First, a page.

Central Banking in a Democracy

The Federal Reserve and its Alternatives

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Author: John H. Wood

Publisher: Routledge

ISBN: 1317704320

Category: Business & Economics

Page: 222

View: 6679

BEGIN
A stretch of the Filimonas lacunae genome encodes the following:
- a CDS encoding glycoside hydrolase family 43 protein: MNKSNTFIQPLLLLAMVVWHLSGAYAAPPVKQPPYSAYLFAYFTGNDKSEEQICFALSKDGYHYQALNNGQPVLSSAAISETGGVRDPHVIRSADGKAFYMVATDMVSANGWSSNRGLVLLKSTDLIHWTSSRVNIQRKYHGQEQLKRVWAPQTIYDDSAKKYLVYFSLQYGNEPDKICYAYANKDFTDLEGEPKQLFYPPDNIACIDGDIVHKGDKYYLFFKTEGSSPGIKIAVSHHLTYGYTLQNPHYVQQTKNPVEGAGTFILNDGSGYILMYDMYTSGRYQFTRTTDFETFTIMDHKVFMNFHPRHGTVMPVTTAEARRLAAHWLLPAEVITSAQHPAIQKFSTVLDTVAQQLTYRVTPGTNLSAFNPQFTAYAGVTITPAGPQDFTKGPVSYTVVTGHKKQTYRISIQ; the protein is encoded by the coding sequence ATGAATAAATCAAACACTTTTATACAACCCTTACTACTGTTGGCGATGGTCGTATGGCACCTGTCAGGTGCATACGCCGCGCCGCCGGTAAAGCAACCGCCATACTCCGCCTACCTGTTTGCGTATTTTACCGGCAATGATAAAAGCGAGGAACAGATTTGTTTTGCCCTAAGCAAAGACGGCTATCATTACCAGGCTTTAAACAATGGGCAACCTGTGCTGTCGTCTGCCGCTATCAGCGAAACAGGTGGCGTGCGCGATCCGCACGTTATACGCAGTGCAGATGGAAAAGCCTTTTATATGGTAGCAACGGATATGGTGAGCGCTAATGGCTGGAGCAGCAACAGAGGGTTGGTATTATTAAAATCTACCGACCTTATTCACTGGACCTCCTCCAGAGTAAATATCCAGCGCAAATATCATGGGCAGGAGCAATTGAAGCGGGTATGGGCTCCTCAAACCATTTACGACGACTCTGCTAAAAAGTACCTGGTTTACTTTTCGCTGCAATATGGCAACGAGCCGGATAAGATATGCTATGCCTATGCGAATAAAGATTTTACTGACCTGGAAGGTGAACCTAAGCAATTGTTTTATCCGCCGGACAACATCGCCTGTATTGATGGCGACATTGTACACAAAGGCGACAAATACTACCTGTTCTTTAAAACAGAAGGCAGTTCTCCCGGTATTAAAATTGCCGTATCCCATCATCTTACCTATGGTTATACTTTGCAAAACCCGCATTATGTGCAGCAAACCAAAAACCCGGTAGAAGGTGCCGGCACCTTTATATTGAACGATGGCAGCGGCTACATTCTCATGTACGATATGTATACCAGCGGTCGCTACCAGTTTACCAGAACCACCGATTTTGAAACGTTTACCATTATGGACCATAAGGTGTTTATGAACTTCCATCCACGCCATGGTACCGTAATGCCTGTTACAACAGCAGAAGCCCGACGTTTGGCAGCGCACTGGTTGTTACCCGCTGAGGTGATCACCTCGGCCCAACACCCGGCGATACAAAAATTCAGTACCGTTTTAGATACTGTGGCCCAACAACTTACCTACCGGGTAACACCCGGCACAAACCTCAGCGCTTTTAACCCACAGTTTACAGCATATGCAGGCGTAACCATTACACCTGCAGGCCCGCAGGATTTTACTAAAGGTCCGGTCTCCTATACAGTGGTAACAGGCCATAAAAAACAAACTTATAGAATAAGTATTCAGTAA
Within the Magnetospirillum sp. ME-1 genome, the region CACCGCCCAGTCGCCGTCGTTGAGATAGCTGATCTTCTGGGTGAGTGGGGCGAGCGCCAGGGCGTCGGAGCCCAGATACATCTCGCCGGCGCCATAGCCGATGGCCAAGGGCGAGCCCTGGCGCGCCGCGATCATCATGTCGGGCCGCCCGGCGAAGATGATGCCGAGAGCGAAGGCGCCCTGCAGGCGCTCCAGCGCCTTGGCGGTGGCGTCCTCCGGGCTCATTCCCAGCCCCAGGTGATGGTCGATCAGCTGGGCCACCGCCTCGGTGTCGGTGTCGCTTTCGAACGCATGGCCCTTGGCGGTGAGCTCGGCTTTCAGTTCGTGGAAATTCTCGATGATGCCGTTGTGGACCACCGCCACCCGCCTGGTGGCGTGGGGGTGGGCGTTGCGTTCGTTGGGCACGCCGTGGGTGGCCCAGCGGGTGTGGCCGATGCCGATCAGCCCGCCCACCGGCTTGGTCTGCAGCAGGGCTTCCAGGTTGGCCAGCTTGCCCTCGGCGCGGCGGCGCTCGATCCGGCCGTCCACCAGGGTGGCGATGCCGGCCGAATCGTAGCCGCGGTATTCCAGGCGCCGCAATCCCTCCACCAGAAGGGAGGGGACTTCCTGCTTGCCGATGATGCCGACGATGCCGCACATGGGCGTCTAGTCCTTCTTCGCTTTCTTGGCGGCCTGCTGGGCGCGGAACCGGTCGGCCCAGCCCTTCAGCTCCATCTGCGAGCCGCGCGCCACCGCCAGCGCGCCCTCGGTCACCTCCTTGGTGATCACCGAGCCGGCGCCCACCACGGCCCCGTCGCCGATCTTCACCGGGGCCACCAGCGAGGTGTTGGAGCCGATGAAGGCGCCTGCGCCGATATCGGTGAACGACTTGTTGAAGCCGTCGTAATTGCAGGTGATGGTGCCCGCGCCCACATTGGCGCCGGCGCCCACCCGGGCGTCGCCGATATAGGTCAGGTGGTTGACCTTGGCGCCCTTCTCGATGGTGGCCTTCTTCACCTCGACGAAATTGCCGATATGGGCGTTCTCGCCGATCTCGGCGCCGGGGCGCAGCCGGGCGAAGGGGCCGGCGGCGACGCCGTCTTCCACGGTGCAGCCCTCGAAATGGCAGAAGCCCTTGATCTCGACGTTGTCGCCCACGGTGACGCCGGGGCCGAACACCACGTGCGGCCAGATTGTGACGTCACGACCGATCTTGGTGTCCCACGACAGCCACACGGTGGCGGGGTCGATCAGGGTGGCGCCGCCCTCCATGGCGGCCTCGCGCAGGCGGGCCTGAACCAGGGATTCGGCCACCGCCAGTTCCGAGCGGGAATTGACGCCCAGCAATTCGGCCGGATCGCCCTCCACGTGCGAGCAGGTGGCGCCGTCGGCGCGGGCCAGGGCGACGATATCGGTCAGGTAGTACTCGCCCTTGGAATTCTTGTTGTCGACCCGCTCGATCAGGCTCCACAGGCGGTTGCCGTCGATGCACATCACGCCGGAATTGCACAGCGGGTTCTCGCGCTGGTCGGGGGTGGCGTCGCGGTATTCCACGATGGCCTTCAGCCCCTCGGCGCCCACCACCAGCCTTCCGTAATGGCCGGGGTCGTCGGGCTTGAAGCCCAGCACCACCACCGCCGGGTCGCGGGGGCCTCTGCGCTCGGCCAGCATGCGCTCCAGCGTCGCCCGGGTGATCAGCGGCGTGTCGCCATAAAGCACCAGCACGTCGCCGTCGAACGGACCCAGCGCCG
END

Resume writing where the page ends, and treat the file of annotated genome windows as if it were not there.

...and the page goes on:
The Federal Reserve System, which has been Congress’s agent for the control of money since 1913, has a mixed reputation. Its errors have been huge. It was the principal cause of the Great Depression of the 1930s and the inflation of the 1970s, and participated in the massive bailouts of financial institutions at taxpayers' expense during the recent Great Recession. This book is a study of the causes of the Fed’s errors, with lessons for an improved monetary authority, beginning with an examination of the history of central banks, in which it is found that their performance depended on their incentives, as is to be expected of economic agents. An implication of these findings is that the Fed’s failings must be traced to its institutional independence, particularly of the public welfare. Consequently, its policies have been dictated by special interests: financial institutions who desire public support without meaningful regulation, as well as presidents and those portions of Congress desiring growing government financed by inflation. Monetary stability (which used to be thought the primary purpose of central banks) requires responsibility, meaning punishment for failure, instead of a remote and irresponsible (to the public) agency such as the Fed. It requires either private money motivated by profit or Congress disciplined by the electoral system as before 1913. Change involving the least disturbance to the system suggests the latter.